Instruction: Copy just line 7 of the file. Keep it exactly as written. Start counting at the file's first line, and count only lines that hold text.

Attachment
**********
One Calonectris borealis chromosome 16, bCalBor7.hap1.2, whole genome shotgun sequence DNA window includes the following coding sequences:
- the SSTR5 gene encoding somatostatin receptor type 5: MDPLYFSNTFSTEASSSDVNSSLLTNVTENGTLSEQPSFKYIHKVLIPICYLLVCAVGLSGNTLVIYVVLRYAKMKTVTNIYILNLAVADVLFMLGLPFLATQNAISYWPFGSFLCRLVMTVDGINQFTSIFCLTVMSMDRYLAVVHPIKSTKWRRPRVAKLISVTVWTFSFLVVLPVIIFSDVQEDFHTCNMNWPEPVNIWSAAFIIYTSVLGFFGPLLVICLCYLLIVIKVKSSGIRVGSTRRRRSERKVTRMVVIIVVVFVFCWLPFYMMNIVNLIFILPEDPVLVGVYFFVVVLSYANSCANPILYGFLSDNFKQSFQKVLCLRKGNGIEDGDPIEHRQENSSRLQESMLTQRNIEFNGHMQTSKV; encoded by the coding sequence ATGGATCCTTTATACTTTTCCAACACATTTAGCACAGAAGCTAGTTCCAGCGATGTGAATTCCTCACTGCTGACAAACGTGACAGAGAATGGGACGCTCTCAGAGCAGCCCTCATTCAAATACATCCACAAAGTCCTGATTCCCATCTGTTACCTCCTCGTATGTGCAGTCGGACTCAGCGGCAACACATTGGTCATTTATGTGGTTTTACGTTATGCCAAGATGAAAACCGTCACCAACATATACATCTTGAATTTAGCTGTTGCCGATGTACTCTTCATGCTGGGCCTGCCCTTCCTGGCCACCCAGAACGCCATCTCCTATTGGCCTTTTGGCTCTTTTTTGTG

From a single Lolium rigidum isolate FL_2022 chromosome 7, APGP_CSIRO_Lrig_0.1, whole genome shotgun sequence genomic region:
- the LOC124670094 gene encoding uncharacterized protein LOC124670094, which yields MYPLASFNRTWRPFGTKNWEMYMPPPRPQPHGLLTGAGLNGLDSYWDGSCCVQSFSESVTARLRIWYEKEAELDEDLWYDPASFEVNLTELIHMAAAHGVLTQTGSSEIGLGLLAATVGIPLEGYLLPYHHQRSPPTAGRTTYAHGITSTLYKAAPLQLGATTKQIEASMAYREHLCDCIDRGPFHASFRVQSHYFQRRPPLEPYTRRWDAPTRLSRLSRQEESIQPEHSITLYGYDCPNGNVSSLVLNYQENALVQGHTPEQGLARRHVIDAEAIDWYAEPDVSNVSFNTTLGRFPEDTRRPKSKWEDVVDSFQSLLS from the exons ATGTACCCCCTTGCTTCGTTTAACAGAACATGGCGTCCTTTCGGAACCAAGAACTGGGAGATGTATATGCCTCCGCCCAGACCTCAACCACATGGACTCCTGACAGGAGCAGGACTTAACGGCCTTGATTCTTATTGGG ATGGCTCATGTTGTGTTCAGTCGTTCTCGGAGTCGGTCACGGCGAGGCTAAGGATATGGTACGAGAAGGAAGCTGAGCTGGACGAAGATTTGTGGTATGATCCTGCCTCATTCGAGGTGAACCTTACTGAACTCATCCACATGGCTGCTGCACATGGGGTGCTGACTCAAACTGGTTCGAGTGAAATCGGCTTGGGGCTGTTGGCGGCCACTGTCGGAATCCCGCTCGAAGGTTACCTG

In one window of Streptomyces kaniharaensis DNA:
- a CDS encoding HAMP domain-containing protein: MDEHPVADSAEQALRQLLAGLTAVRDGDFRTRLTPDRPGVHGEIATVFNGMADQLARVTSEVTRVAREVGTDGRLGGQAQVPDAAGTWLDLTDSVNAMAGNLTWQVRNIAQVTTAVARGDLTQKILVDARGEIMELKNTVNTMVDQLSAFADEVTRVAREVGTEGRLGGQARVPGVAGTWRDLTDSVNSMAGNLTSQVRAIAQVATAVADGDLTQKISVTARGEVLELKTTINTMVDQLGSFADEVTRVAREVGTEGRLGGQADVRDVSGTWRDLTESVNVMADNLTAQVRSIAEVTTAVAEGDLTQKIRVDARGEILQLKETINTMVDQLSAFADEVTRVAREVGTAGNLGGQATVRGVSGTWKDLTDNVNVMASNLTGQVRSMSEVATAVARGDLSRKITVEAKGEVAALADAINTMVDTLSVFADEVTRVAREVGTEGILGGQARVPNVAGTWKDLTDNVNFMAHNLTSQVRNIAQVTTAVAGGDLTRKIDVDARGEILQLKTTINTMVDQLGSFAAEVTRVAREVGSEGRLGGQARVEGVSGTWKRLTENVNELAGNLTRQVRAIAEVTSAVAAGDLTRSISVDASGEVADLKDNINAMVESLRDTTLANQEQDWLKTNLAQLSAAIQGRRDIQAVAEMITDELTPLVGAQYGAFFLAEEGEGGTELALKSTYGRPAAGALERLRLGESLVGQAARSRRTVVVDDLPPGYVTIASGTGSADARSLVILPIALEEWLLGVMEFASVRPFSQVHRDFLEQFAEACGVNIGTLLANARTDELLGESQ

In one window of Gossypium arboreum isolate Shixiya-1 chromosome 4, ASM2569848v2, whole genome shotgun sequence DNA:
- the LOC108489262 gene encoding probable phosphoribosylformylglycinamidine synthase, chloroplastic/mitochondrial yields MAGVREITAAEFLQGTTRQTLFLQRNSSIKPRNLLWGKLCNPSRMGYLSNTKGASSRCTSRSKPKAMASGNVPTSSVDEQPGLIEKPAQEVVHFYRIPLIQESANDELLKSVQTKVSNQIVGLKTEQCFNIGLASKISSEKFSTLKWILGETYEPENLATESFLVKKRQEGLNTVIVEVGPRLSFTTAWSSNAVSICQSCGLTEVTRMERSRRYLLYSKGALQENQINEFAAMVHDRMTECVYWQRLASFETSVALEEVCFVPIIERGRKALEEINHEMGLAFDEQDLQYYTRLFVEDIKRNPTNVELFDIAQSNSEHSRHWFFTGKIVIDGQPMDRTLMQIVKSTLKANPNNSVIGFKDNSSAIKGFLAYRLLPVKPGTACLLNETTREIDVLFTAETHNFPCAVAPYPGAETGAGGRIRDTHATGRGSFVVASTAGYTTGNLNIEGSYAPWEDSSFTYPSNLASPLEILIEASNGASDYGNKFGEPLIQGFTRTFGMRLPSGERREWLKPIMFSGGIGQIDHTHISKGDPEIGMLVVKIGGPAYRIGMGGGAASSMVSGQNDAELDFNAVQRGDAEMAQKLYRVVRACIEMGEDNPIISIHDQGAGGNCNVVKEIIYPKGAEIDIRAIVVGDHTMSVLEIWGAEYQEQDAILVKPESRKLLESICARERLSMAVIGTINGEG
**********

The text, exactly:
In one window of Gossypium arboreum isolate Shixiya-1 chromosome 4, ASM2569848v2, whole genome shotgun sequence DNA: